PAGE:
“That can be really dangerous on corners, if big lorries are making a tight turn. The same is true for steep pavements – the person in the wheelchair maybe grabbing their brake in one hand while trying not to overbalance as they reach to push the button with the other.
“There are similar problems for blind people. Once they’ve found the button on the control box using their guide dog or their long stick then they have to line themselves up with the edge of the pavement so that they’re in the right place to cross.
“That can take time and if the green man starts beeping and flashing before they’re lined up then they may not have time to cross and so have to press the button again and then wait for the next cycle. It’s important to line yourself up with the edge of the pavement otherwise you may trip on the raised edge of head off in the wrong direction when you’re crossing. This all combines to make crossing a road for many a far more complex and potentially dangerous procedure than is immediately obvious.”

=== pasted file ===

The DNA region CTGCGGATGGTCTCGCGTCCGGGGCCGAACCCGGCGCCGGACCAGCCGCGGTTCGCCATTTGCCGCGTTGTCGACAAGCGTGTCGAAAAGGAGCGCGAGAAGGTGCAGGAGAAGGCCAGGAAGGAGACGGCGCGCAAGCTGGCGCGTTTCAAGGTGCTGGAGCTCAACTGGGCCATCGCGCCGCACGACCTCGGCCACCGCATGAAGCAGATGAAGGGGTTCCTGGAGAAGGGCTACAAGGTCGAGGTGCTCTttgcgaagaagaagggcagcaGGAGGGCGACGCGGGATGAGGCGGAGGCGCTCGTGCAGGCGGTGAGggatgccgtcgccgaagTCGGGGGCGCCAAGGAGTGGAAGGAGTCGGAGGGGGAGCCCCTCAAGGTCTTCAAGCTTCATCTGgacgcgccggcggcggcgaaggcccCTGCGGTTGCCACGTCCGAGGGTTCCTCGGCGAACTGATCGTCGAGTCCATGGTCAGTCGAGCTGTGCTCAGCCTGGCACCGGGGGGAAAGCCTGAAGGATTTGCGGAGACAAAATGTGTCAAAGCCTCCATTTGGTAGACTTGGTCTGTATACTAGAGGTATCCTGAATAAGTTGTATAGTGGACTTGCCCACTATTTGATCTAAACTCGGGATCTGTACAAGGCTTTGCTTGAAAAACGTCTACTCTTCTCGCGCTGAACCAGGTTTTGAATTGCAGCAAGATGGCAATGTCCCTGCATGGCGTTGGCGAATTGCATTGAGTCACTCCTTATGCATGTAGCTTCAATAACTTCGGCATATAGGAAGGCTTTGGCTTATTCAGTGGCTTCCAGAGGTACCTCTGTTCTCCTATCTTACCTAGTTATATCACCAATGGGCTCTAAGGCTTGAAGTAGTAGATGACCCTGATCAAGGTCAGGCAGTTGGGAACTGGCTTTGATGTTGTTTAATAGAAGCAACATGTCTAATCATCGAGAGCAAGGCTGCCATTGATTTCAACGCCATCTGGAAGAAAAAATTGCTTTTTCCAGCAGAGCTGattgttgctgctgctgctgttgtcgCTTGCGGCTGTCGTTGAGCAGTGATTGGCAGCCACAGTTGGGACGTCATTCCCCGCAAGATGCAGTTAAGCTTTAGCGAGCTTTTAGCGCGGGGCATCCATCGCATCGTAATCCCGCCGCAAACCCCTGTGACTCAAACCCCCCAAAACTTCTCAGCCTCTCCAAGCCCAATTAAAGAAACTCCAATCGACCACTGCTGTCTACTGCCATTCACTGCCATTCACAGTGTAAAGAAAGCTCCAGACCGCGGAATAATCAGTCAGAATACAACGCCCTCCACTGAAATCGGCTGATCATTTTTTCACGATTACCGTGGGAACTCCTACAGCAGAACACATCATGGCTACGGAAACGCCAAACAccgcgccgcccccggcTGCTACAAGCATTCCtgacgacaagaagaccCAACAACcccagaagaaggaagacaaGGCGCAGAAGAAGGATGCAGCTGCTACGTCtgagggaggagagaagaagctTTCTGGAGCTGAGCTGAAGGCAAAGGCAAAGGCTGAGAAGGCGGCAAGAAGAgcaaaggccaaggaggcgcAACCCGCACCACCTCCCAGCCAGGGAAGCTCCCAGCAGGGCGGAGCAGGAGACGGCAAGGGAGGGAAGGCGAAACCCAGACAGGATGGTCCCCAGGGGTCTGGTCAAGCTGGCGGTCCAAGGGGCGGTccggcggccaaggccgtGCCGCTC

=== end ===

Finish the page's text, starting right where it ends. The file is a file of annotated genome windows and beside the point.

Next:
Neate’s solution to the problem is to install an adapted form of his beacons in the control boxes at pedestrian crossings. Blind or otherwise mobility-impaired people can then switch on the Bluetooth on their mobile phone before they leave the house and load-up a dedicated app. The app will then automatically ‘press’ the button on the control box for them digitally by sending a signal to the passive Bluetooth beacon. This gives blind people time to line themselves up for the crossing without worrying about finding the button to press, while people using wheelchairs don’t have to reach for high buttons.
“We looked at using the global positioning system (GPS) but that was only accurate to between five and ten metres and so that was no use,” explains Neate. “We also looked at near-field communications (NFC) transmitters and receivers, but they only work over about 22 centimetres. Low-power Bluetooth was the answer.” His system is currently on trial at a pedestrian crossing at Royal Bank of Scotland’s Gogarburn global headquarters on the edge of Edinburgh, where the beacons can also be activated using Apple’s smart watch. The beacons have also been installed at a four-way traffic light system on Lauriston Place, near the old Royal Infirmary of Edinburgh site, which is being transformed into the Quartermile development featuring offices, flats and shops, and is close to the Princess Alexandra Eye Pavilion.